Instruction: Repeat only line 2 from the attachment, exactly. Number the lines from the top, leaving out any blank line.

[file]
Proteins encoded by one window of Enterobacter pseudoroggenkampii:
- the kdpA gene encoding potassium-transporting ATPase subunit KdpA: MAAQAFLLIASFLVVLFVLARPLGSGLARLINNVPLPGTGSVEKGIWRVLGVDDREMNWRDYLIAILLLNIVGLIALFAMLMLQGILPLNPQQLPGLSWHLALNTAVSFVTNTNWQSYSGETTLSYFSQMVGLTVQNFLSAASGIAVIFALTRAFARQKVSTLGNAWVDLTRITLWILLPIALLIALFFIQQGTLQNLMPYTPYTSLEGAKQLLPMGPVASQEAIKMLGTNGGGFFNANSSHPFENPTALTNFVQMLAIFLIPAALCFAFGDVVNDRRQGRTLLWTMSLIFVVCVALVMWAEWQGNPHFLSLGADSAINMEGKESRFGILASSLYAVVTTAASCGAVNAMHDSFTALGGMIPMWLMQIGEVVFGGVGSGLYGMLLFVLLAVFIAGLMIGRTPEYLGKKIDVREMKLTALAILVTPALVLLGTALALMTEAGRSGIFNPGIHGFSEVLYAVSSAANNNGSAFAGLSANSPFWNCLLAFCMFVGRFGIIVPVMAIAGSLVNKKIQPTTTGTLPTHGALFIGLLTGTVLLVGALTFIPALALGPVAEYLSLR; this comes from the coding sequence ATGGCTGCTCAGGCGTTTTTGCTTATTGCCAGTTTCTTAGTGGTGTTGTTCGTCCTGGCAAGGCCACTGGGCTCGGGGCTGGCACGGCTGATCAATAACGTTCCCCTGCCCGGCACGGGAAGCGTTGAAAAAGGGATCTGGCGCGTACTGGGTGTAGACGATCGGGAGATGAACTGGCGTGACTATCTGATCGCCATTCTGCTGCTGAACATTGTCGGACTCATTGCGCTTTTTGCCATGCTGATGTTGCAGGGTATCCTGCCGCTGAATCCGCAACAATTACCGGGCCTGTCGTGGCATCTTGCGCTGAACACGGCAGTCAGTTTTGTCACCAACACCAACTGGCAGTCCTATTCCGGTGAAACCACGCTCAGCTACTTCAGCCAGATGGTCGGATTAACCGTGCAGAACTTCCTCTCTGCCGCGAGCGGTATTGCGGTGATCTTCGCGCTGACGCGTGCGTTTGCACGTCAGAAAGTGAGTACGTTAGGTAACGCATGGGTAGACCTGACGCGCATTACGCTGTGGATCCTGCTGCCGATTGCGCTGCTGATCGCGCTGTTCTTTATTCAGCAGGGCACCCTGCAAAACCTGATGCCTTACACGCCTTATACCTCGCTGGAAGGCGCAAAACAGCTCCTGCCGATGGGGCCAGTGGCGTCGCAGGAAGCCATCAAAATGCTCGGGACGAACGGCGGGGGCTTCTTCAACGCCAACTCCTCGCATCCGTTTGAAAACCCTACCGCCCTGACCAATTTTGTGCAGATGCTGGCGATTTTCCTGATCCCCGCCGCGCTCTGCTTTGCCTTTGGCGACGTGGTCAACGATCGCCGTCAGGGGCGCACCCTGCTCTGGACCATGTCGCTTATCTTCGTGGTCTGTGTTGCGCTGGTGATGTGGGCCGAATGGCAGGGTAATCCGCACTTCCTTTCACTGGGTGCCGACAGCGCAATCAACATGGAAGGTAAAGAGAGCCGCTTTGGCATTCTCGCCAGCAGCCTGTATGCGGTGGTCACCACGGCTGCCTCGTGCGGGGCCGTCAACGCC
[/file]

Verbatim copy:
- the kdpA gene encoding potassium-transporting ATPase subunit KdpA: MAAQAFLLIASFLVVLFVLARPLGSGLARLINNVPLPGTGSVEKGIWRVLGVDDREMNWRDYLIAILLLNIVGLIALFAMLMLQGILPLNPQQLPGLSWHLALNTAVSFVTNTNWQSYSGETTLSYFSQMVGLTVQNFLSAASGIAVIFALTRAFARQKVSTLGNAWVDLTRITLWILLPIALLIALFFIQQGTLQNLMPYTPYTSLEGAKQLLPMGPVASQEAIKMLGTNGGGFFNANSSHPFENPTALTNFVQMLAIFLIPAALCFAFGDVVNDRRQGRTLLWTMSLIFVVCVALVMWAEWQGNPHFLSLGADSAINMEGKESRFGILASSLYAVVTTAASCGAVNAMHDSFTALGGMIPMWLMQIGEVVFGGVGSGLYGMLLFVLLAVFIAGLMIGRTPEYLGKKIDVREMKLTALAILVTPALVLLGTALALMTEAGRSGIFNPGIHGFSEVLYAVSSAANNNGSAFAGLSANSPFWNCLLAFCMFVGRFGIIVPVMAIAGSLVNKKIQPTTTGTLPTHGALFIGLLTGTVLLVGALTFIPALALGPVAEYLSLR; this comes from the coding sequence ATGGCTGCTCAGGCGTTTTTGCTTATTGCCAGTTTCTTAGTGGTGTTGTTCGTCCTGGCAAGGCCACTGGGCTCGGGGCTGGCACGGCTGATCAATAACGTTCCCCTGCCCGGCACGGGAAGCGTTGAAAAAGGGATCTGGCGCGTACTGGGTGTAGACGATCGGGAGATGAACTGGCGTGACTATCTGATCGCCATTCTGCTGCTGAACATTGTCGGACTCATTGCGCTTTTTGCCATGCTGATGTTGCAGGGTATCCTGCCGCTGAATCCGCAACAATTACCGGGCCTGTCGTGGCATCTTGCGCTGAACACGGCAGTCAGTTTTGTCACCAACACCAACTGGCAGTCCTATTCCGGTGAAACCACGCTCAGCTACTTCAGCCAGATGGTCGGATTAACCGTGCAGAACTTCCTCTCTGCCGCGAGCGGTATTGCGGTGATCTTCGCGCTGACGCGTGCGTTTGCACGTCAGAAAGTGAGTACGTTAGGTAACGCATGGGTAGACCTGACGCGCATTACGCTGTGGATCCTGCTGCCGATTGCGCTGCTGATCGCGCTGTTCTTTATTCAGCAGGGCACCCTGCAAAACCTGATGCCTTACACGCCTTATACCTCGCTGGAAGGCGCAAAACAGCTCCTGCCGATGGGGCCAGTGGCGTCGCAGGAAGCCATCAAAATGCTCGGGACGAACGGCGGGGGCTTCTTCAACGCCAACTCCTCGCATCCGTTTGAAAACCCTACCGCCCTGACCAATTTTGTGCAGATGCTGGCGATTTTCCTGATCCCCGCCGCGCTCTGCTTTGCCTTTGGCGACGTGGTCAACGATCGCCGTCAGGGGCGCACCCTGCTCTGGACCATGTCGCTTATCTTCGTGGTCTGTGTTGCGCTGGTGATGTGGGCCGAATGGCAGGGTAATCCGCACTTCCTTTCACTGGGTGCCGACAGCGCAATCAACATGGAAGGTAAAGAGAGCCGCTTTGGCATTCTCGCCAGCAGCCTGTATGCGGTGGTCACCACGGCTGCCTCGTGCGGGGCCGTCAACGCC